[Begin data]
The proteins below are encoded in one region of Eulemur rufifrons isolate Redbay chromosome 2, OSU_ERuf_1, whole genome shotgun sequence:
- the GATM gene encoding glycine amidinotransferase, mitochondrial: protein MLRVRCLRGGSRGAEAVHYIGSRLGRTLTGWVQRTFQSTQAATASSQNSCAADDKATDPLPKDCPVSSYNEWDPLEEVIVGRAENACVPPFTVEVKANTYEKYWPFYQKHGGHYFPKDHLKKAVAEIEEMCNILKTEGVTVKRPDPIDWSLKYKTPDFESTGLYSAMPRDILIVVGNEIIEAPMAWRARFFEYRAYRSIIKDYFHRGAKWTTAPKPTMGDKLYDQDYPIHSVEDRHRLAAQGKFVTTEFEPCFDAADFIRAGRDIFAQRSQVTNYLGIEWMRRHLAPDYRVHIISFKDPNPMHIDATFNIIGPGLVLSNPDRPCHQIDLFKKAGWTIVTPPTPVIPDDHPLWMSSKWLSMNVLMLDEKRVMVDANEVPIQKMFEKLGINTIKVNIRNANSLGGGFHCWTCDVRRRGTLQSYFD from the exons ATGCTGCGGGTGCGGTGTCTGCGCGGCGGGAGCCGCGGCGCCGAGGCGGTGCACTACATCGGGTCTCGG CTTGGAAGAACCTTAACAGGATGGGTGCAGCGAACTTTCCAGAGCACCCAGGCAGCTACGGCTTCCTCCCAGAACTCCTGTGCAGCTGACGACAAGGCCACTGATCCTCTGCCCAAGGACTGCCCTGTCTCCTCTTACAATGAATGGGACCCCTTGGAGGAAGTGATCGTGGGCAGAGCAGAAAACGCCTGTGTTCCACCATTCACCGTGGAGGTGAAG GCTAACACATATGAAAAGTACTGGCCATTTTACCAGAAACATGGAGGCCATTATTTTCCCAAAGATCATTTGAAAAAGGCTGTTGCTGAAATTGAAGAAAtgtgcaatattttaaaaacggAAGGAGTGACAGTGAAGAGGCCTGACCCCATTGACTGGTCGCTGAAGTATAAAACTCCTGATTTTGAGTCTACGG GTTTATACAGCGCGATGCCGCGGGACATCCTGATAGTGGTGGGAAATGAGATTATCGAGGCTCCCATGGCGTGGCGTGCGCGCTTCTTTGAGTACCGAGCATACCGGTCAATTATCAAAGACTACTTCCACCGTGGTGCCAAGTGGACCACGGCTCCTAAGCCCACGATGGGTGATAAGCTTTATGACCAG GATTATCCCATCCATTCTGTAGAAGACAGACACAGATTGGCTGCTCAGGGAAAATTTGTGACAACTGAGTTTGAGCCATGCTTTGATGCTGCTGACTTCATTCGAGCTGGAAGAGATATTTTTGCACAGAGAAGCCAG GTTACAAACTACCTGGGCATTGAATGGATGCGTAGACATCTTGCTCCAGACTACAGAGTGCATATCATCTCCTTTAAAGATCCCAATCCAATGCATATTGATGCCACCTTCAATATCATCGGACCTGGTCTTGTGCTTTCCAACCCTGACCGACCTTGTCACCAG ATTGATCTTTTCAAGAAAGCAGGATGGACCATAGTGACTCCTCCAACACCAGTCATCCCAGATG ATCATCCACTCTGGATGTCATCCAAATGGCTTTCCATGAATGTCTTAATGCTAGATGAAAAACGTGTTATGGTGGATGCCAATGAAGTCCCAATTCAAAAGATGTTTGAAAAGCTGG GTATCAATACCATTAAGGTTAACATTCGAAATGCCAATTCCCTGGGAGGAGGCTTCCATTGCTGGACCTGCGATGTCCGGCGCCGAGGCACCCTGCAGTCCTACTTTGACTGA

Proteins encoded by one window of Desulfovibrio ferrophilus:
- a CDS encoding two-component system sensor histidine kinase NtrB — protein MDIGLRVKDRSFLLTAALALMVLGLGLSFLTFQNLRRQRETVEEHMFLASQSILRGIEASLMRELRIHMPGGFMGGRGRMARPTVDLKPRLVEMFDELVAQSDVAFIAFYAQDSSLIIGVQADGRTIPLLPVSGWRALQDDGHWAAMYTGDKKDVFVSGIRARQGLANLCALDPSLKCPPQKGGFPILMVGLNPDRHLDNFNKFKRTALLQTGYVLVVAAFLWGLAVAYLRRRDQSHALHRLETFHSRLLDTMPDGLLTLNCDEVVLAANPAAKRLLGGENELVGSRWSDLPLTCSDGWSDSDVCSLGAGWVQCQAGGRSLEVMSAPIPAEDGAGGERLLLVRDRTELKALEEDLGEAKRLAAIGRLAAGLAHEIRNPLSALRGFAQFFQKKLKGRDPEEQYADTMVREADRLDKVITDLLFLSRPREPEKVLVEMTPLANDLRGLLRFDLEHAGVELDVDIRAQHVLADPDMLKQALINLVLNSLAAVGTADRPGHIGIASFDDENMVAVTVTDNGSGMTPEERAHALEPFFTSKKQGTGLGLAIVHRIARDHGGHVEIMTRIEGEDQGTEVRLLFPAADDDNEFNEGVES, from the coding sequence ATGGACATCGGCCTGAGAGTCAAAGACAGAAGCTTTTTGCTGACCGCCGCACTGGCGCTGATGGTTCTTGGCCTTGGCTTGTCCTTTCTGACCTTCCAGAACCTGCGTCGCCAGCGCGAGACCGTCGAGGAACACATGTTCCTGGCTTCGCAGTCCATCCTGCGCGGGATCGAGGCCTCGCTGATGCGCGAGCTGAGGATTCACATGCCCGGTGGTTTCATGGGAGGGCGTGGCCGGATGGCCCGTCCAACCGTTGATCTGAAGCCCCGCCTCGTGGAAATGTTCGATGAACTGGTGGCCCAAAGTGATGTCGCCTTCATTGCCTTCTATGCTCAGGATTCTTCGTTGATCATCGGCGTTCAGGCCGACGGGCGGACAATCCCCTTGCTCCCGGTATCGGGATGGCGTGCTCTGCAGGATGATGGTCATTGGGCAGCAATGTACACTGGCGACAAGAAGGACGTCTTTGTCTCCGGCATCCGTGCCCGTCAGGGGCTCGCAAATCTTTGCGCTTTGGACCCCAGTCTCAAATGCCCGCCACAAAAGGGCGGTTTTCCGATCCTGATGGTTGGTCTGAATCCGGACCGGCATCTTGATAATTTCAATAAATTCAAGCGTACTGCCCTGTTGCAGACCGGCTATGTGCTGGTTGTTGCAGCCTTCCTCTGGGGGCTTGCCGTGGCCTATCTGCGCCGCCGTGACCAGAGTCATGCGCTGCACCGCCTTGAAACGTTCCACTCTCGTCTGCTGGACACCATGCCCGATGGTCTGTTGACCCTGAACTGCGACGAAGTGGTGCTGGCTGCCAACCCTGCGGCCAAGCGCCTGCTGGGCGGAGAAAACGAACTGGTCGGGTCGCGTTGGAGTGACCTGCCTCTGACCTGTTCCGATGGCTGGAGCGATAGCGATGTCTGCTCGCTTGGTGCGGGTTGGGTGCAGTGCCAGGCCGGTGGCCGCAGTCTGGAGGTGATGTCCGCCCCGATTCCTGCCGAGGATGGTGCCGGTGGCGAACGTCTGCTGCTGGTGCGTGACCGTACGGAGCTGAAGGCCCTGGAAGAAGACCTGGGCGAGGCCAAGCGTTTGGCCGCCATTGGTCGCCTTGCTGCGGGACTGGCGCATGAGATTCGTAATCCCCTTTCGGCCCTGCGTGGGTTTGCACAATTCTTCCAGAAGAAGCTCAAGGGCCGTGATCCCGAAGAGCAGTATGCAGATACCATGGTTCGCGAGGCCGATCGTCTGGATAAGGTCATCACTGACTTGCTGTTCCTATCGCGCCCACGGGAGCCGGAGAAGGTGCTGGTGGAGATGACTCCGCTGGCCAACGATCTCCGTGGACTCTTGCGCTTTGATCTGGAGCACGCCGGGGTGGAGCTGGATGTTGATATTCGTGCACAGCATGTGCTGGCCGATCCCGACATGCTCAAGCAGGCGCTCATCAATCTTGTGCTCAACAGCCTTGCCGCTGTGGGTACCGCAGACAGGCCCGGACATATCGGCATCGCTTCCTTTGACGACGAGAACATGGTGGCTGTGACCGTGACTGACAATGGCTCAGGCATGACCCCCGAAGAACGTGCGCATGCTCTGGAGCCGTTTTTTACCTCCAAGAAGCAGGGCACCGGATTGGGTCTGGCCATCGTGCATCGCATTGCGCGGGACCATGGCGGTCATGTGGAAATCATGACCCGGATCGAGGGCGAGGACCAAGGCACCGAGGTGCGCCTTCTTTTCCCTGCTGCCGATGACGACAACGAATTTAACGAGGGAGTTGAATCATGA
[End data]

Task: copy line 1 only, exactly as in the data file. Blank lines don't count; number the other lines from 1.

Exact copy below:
The proteins below are encoded in one region of Eulemur rufifrons isolate Redbay chromosome 2, OSU_ERuf_1, whole genome shotgun sequence: